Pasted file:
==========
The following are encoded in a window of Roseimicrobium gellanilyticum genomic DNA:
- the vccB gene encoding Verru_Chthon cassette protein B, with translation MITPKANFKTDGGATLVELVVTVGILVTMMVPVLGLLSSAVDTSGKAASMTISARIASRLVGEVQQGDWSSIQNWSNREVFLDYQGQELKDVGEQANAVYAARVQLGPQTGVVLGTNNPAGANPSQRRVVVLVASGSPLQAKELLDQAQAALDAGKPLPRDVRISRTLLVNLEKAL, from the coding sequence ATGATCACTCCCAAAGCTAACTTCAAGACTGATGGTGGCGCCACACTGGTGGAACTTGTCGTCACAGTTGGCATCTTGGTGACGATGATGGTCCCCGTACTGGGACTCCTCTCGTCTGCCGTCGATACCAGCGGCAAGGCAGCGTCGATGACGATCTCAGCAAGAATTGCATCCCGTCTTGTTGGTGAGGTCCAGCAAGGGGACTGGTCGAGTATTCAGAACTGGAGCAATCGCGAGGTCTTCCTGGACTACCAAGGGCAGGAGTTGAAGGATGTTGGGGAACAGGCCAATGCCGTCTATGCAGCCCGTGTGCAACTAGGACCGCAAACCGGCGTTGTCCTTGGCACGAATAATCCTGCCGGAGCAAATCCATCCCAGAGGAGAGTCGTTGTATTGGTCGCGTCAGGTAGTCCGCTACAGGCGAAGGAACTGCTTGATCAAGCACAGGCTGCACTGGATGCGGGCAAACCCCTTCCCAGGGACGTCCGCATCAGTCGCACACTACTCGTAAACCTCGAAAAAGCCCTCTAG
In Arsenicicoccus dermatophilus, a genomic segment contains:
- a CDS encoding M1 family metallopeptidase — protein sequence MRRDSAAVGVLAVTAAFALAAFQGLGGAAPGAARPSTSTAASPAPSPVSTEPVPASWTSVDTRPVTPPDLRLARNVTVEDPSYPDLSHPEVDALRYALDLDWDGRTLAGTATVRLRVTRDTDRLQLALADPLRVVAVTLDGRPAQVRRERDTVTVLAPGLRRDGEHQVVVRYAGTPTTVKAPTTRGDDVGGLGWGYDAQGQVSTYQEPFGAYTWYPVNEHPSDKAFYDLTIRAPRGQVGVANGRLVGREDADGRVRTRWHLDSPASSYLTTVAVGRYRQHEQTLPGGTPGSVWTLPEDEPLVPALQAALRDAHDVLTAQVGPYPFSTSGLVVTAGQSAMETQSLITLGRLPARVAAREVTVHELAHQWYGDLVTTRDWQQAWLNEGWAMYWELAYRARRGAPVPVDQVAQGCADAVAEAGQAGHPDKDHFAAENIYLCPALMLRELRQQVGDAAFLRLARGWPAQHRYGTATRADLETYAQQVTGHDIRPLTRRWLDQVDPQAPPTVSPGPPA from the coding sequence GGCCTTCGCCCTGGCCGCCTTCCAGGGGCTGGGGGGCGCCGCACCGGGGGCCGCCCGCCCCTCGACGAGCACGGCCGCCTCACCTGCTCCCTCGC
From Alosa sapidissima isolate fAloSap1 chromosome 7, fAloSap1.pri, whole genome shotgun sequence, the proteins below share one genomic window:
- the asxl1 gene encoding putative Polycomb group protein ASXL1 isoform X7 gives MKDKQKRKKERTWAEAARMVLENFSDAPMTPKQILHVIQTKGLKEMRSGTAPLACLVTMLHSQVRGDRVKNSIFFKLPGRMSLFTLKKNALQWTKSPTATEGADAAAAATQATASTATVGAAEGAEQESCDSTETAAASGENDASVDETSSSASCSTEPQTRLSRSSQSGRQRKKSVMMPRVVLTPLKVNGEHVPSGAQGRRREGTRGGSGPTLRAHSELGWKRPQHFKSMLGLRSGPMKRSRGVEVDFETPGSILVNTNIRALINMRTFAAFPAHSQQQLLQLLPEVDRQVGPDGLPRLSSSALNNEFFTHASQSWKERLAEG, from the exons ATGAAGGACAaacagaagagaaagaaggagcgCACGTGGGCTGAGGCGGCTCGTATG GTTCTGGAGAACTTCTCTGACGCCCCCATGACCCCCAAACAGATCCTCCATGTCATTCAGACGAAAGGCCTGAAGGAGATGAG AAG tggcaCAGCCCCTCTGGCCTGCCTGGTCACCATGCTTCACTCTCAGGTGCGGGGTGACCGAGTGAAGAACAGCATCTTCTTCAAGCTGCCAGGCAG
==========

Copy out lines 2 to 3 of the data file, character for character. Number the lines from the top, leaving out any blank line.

- the vccB gene encoding Verru_Chthon cassette protein B, with translation MITPKANFKTDGGATLVELVVTVGILVTMMVPVLGLLSSAVDTSGKAASMTISARIASRLVGEVQQGDWSSIQNWSNREVFLDYQGQELKDVGEQANAVYAARVQLGPQTGVVLGTNNPAGANPSQRRVVVLVASGSPLQAKELLDQAQAALDAGKPLPRDVRISRTLLVNLEKAL, from the coding sequence ATGATCACTCCCAAAGCTAACTTCAAGACTGATGGTGGCGCCACACTGGTGGAACTTGTCGTCACAGTTGGCATCTTGGTGACGATGATGGTCCCCGTACTGGGACTCCTCTCGTCTGCCGTCGATACCAGCGGCAAGGCAGCGTCGATGACGATCTCAGCAAGAATTGCATCCCGTCTTGTTGGTGAGGTCCAGCAAGGGGACTGGTCGAGTATTCAGAACTGGAGCAATCGCGAGGTCTTCCTGGACTACCAAGGGCAGGAGTTGAAGGATGTTGGGGAACAGGCCAATGCCGTCTATGCAGCCCGTGTGCAACTAGGACCGCAAACCGGCGTTGTCCTTGGCACGAATAATCCTGCCGGAGCAAATCCATCCCAGAGGAGAGTCGTTGTATTGGTCGCGTCAGGTAGTCCGCTACAGGCGAAGGAACTGCTTGATCAAGCACAGGCTGCACTGGATGCGGGCAAACCCCTTCCCAGGGACGTCCGCATCAGTCGCACACTACTCGTAAACCTCGAAAAAGCCCTCTAG
In Arsenicicoccus dermatophilus, a genomic segment contains: